Who was the Ancient Egyptian God Osiris?
Welcome to Quatr.us Study Guides!

Who was Osiris?

Osiris
Bringing offerings to Osiris
(New Kingdom, ca. 1300 BC)

November 2016 - Osiris was an ancient Egyptian god of growing things, like the Hindu god Indra or the Greek goddess Demeter. That's why sometimes Osiris' face is green, like the Nile river whose floods made a good harvest in Egypt. Osiris was the oldest son of the earlier Earth god Geb and the sky goddess Nut; this makes sense because that's how plants grow - the earth works together with the sky. As the king of the gods, Osiris wears a pharaoh's hat and carries a shepherd's crook and a flail for beating barley. Like Demeter, Osiris had brothers and sisters. As Demeter had her daughter Persephone with her brother Zeus, Osiris married his sister Isis.

As early as the Old Kingdom, about 2000 BC, people were already thinking of Osiris as the god of the afterlife and rebirth, as well as the god of growing things. Growing things come up out of the earth and go back under the earth as seeds, and then come up again, so many cultures think of plant gods as also the gods of rebirth. (Compare the Greek story of Persephone, or the West Asian story of Magna Mater).

In one Egyptian story, the god Seth tricked Osiris into getting into a wooden chest, which he then threw into the Nile river to get rid of Osiris (Compare the Greek story of Perseus). When Isis found the chest and took her brother's body out to bury it, Seth cut Osiris' body into pieces and scattered the pieces all around Egypt. Isis searched and found all of the pieces of her brother's body and brought them back together, where she blew life back into the body. When Osiris came back to life, he and Isis had a baby, Horus.

Egyptians in the Old Kingdom thought of the living Pharaoh as being like Horus, and the Pharaoh's dead father as being like Osiris. Later on, people thought of even ordinary dead people as being like Osiris. Still, people even in the Old Kingdom thought it was kind of yucky to be dead under the ground, and that it would be nicer to be dead up in the sky, with the sun god Ra. By the New Kingdom, about 1500 BC, people combined these two ideas to think of Ra and Osiris as the same god, where Ra was the day-time form of the god and Osiris was the night-time form.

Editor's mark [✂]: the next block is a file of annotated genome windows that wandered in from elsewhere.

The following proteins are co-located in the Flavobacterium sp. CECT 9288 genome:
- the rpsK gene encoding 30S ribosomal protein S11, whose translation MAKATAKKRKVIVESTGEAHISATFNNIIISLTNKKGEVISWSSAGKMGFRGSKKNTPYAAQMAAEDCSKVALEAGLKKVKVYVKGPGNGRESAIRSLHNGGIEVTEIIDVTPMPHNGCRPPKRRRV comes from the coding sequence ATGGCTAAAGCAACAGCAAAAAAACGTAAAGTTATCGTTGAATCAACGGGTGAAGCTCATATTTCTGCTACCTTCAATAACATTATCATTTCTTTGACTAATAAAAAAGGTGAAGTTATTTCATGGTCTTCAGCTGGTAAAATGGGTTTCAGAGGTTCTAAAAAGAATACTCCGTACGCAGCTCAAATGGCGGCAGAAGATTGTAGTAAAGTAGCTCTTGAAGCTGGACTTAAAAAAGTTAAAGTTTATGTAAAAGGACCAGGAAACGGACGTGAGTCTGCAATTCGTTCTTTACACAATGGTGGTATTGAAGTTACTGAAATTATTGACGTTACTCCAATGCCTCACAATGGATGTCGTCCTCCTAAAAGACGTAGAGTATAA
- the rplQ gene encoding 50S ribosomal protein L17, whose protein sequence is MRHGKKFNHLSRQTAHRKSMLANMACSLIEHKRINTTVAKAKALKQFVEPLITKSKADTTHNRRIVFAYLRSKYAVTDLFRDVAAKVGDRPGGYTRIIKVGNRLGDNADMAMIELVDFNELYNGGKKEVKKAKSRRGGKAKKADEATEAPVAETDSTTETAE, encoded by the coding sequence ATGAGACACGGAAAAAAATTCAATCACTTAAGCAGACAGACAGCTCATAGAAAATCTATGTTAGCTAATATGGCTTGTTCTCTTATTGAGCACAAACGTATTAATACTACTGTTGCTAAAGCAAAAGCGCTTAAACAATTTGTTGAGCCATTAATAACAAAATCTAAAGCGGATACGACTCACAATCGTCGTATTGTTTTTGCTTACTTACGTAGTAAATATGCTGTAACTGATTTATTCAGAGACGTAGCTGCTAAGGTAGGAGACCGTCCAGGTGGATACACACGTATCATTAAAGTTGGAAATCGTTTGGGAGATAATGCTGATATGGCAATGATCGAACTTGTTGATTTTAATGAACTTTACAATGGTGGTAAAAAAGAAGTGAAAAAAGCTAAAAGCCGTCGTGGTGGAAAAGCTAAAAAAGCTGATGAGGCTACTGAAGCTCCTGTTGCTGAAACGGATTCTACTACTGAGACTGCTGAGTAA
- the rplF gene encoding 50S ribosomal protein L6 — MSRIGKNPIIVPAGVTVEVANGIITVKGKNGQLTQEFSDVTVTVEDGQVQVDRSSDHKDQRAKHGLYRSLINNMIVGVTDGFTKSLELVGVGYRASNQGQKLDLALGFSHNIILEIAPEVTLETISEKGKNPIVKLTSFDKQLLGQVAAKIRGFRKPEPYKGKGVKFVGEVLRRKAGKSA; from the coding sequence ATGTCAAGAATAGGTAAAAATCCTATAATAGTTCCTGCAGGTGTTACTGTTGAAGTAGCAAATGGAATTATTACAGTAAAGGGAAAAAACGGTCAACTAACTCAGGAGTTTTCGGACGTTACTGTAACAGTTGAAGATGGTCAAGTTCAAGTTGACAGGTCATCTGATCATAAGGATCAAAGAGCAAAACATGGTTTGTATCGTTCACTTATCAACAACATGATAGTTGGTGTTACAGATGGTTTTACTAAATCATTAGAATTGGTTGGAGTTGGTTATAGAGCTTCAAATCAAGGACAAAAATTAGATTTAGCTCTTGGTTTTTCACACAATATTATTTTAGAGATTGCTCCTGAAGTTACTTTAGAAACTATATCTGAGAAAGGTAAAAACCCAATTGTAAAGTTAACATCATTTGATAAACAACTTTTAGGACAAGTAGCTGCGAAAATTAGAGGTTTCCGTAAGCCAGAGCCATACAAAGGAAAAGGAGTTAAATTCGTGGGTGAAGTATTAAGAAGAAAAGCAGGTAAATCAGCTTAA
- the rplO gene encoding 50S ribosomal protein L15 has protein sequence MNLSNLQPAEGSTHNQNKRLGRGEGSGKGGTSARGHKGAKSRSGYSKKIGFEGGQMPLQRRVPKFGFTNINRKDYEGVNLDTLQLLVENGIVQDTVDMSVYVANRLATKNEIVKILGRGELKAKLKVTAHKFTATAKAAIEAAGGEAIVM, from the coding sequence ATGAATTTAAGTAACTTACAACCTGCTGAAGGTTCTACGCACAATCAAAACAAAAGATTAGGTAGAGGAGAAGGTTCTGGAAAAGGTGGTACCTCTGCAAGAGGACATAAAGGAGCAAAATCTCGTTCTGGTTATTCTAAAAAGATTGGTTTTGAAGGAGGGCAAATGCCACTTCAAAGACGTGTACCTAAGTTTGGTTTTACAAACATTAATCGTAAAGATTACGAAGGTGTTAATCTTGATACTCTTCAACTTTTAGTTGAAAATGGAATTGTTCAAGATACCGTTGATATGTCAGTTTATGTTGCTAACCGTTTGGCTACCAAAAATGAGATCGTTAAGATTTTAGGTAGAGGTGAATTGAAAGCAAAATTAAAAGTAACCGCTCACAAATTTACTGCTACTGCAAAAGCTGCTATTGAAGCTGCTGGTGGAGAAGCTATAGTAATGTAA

Learn by doing: Egyptian afterlife project
More about Isis
More about Indra

Bibliography and further reading about Osiris:

Gods and Goddesses of Ancient Egypt, by Leonard Fisher (1999). For younger kids.

Isis and Osiris, by Geraldine Harris (1997). A retelling of the story for kids.

The Egypt Game (Yearling Newbery), by Zilpha Keatley Snyder (reprinted 1985). A great story about kids who pretend to be Egyptian gods and goddesses.

Religion in Ancient Egypt: Gods, Myths, and Personal Practice, by John Baines, David Silverman, and Leonard Lesko (1991). Pretty hard going, but it will tell you everything you need to know about Egyptian religion.

Isis in the Ancient World, by R.E. Witt (1997). Mostly about the spread of Isis worship to Greece and the Roman Empire.

More about Isis
More about ancient Egypt
Quatr.us home


LIMITED TIME OFFER FOR TEACHERS: Using this article with your class? Show us your class page where you're using this article, and we'll send you a free subscription so all your students can use Quatr.us Study Guides with no distractions! (Not a teacher? Paid subscriptions are also available for just $16/year!)
Please help other teachers and students find us: link to this page from your class page.
Karen Carr is Associate Professor Emerita, Department of History, Portland State University. She holds a doctorate in Classical Art and Archaeology from the University of Michigan. Follow her on Instagram or Twitter, or buy her book, Vandals to Visigoths.
Cite this page
  • Author: K.E. Carr
  • Title:
  • Site Name: Quatr.us Study Guides
  • Publisher: Quatr.us
  • Date Published:
Proud of your class page, homework page, or resource page? Send it in and win a Quatr.us "Great Page!" award!
Sign up for more free articles and special offers in Quatr.us' weekly newsletter:
We will never share your e-mail address unless you allow us to do so. View our privacy policy. Easy unsubscribe links are provided in every email.
Comment on This Article

Does your class page honor diversity, celebrate feminism, and support people of color, LBGTQ people, and people with disabilities? Let us know, and we'll send you a Diversity Banner you can proudly display!
Looking for more?
Quatr.us is loading comments...
(Comments will appear after moderation, if they are kind and helpful. Feel free to ask questions, and we'll try to answer them.)
Cite this page
  • Carr, K.E. . Quatr.us Study Guides, . Web. 27 March, 2017
ADVERTISEMENT